So far, 2010 has been a bad year for old-school South Florida musicians, from Lisa Hodapp to Dave Shibler to Norm "Sugarbone" Sloan, many of the people who set the groundwork for the musical awesomeness we enjoy nowadays are passing. It's been bad.
Some time ago, I had the pleasure of seeing Mr. Johnny Salton perform live and I once spent an afternoon in his company at Jill Kahn's place in North Miami where I was angling to do a piece on the Psycho Daisies for this here publication. The fact that the article never saw the light of day is one of my only regrets writing for the New Times; my sheriffs at the time "couldn't fit it in print."
But the sheriffs are the sheriffs and I am not even deputized.
But I will say this much: Jill Kahn, an extraordinary photographer (who's documented a lot of South Florida's maverick musicians) and excellent bass player, welcomed me into her home that afternoon solely looking for a little press for the horribly underrated and incredibly talented Psycho Daisies. When I saw Johnny Salton emerge from the kitchen with some BBQ chicken in his hands, offering me some, the delicious sauce smeared on his lips, I vividly remember thinking: "This motherfucker lives for no one else." The joy that washed over me is what I imagine Zen masters seek their entire lives.
He was not the skinny, switch-blade youth in ripped jeans and rock 'n' roll leather jacket I remembered from the Reactions' sleeves. Nor was he the droopy-eyed outlaw guitar-slinger from my Charlie Pickett and the Eggs inserts. This guy was fucking wild and barefoot and barbecued and bug-eyed and so in love with music.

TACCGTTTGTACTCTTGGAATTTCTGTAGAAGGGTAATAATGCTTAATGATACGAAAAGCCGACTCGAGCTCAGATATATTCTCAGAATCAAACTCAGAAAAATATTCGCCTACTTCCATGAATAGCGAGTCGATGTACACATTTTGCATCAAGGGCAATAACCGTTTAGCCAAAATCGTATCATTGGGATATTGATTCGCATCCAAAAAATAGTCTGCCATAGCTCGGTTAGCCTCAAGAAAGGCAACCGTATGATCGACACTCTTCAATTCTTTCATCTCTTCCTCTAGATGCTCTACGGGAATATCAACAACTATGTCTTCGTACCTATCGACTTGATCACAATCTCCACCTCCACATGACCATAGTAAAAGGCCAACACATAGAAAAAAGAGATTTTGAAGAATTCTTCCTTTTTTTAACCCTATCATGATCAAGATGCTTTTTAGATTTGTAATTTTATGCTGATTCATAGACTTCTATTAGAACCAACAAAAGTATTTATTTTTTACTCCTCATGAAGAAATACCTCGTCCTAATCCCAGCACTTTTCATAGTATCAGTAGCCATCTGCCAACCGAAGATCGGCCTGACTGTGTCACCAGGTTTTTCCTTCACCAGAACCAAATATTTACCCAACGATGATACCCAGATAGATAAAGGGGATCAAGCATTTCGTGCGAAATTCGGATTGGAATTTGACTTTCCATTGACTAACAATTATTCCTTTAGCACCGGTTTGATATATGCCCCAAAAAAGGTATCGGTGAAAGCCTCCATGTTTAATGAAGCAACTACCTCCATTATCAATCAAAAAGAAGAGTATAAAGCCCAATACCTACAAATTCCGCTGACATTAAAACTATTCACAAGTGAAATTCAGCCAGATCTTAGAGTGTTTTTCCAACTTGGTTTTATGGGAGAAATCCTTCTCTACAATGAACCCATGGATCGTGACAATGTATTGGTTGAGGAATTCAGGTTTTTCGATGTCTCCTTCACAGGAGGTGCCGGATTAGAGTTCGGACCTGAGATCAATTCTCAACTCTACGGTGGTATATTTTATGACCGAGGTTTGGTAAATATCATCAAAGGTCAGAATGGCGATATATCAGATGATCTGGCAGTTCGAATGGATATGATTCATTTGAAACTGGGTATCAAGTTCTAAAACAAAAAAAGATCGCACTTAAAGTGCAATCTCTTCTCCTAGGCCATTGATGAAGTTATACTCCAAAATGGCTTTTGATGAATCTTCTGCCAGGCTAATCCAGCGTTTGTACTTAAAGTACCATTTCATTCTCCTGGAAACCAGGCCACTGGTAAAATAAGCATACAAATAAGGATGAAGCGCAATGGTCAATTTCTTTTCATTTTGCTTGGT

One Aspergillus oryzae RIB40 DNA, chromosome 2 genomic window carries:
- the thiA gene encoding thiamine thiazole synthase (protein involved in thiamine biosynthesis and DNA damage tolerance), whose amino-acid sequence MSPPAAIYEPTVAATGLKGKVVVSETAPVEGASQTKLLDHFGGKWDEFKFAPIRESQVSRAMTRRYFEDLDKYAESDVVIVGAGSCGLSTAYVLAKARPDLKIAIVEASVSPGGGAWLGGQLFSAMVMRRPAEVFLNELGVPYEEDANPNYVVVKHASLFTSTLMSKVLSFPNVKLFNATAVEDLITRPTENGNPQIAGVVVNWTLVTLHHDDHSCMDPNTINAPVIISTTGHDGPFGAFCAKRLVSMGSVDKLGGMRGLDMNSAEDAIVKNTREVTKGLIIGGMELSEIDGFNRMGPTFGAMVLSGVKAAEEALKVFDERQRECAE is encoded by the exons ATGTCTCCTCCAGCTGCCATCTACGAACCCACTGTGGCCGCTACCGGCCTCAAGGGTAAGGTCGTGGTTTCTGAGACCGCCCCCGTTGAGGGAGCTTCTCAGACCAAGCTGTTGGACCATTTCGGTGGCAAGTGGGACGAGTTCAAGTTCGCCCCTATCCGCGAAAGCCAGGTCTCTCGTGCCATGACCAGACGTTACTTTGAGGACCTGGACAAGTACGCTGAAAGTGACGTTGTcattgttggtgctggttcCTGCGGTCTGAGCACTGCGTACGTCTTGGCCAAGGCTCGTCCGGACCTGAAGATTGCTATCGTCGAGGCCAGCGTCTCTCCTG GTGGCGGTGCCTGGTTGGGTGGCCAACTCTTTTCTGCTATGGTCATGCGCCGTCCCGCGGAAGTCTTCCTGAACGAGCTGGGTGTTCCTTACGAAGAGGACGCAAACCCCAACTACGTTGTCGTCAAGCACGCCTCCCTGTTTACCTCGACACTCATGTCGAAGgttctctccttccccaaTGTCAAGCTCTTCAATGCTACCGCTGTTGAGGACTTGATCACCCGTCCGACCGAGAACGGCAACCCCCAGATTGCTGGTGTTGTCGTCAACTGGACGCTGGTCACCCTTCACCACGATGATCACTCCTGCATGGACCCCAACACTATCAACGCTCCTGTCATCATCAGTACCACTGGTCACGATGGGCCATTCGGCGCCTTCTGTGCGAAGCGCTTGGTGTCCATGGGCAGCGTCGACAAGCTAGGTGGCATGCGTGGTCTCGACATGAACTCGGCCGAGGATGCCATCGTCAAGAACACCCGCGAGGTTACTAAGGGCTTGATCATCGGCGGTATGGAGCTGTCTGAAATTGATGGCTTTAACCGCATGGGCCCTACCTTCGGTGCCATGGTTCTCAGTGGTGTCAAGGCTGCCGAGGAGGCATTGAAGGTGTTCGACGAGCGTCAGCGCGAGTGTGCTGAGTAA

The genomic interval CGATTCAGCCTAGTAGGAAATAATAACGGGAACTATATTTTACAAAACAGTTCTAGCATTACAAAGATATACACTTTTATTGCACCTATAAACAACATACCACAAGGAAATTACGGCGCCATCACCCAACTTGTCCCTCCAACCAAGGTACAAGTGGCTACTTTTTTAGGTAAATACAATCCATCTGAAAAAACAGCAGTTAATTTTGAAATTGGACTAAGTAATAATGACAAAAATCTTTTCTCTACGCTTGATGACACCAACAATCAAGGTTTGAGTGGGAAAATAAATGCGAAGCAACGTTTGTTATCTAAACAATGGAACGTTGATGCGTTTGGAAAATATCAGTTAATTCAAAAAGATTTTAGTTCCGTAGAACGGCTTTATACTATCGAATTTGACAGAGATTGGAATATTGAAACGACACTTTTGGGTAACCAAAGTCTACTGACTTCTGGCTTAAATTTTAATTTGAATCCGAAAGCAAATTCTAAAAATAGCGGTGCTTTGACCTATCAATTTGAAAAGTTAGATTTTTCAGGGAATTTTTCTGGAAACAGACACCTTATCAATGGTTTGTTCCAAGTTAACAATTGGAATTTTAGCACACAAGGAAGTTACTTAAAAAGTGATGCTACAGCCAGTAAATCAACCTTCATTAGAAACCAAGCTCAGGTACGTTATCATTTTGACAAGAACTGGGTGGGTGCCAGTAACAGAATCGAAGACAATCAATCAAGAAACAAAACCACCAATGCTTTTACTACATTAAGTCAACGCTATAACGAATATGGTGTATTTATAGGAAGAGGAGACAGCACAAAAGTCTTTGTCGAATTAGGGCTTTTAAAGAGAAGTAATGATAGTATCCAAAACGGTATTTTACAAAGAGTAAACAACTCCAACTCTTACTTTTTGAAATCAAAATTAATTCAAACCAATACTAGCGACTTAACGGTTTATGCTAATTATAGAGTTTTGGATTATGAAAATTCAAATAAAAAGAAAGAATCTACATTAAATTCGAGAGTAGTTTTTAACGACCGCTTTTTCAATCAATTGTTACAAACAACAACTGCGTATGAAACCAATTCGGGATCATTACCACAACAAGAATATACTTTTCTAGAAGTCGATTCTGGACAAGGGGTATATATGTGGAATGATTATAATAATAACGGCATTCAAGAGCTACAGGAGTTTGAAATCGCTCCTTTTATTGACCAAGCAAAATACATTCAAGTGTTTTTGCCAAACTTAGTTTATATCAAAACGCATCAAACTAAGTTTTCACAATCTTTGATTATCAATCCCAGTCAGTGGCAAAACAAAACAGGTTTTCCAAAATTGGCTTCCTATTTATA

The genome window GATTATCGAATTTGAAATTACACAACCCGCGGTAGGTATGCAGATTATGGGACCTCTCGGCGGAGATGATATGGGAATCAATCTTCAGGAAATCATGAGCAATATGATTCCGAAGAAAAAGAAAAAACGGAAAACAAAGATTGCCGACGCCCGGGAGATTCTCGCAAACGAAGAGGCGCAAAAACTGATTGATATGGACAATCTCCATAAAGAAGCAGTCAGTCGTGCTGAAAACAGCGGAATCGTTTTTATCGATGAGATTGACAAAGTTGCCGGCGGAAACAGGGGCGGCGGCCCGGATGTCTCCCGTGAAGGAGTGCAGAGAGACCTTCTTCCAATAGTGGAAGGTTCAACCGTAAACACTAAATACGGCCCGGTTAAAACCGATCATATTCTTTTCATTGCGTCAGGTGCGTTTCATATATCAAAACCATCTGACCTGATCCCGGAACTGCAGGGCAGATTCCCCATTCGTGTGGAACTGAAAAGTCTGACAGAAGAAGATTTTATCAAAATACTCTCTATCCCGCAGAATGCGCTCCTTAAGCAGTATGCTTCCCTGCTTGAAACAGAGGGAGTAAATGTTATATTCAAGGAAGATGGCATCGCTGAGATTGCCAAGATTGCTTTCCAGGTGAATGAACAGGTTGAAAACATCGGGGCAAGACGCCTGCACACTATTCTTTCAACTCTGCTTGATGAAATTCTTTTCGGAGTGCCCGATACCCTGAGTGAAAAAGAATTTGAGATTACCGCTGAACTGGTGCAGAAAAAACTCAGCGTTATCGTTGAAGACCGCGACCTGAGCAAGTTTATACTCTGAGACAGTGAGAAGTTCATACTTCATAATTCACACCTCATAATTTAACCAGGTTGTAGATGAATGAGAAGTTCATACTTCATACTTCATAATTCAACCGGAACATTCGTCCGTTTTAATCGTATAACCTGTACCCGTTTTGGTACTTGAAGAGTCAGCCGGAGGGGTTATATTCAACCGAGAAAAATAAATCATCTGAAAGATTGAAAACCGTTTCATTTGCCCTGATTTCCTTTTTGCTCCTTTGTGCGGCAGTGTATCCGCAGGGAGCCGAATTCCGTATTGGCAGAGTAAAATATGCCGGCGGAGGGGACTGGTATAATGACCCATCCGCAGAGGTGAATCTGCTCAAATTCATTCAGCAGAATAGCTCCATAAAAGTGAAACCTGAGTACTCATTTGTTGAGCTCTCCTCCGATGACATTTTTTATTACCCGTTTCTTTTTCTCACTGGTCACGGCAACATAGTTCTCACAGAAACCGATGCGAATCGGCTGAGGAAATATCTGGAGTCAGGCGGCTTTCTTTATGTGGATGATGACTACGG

That Johnny Salton's name is not on the lips of anyone who's ever deemed themselves musically savvy is a wrong that might not be corrected in my lifetime. Them savage mothers in Europe know, even if it's just from the Psycho Daisies canon. The grief and turmoil and humanity that that man wrenched out of six strings is undeniable. We are freaking blessed to be South Floridians and to have had him as a neighbor.
Anybody who has ever loved rock and roll for what it stands will find a kindred spirit coming through the speakers. Anybody who has ever loved the blues will understand the darkness from where the strum comes. The Psycho Daisies were one of the first bands that I featured in my Blast From the Past column. It saddens me that I'll be touching upon them and the rest of Mr. Salton's body of work because of his passing.
Regardless of which, Mr. Salton had been sick for a while with cancer. The suffering is gone and in this religion of rock 'n' roll, I can only hope that he is somewhere beautiful, guitar nearby, delicious BBQ chicken and soft thighs at hand. If there ever was a man who deserved the promise of Grecian gardens, it was Mr. Johnny Salton.
My life's been bettered by his music and from knowing him. All hail the King!
For those interested in paying their respects, services will be today at 10 a.m. at Mt. Sinai Cemetery, 1125 NW 137 Street.
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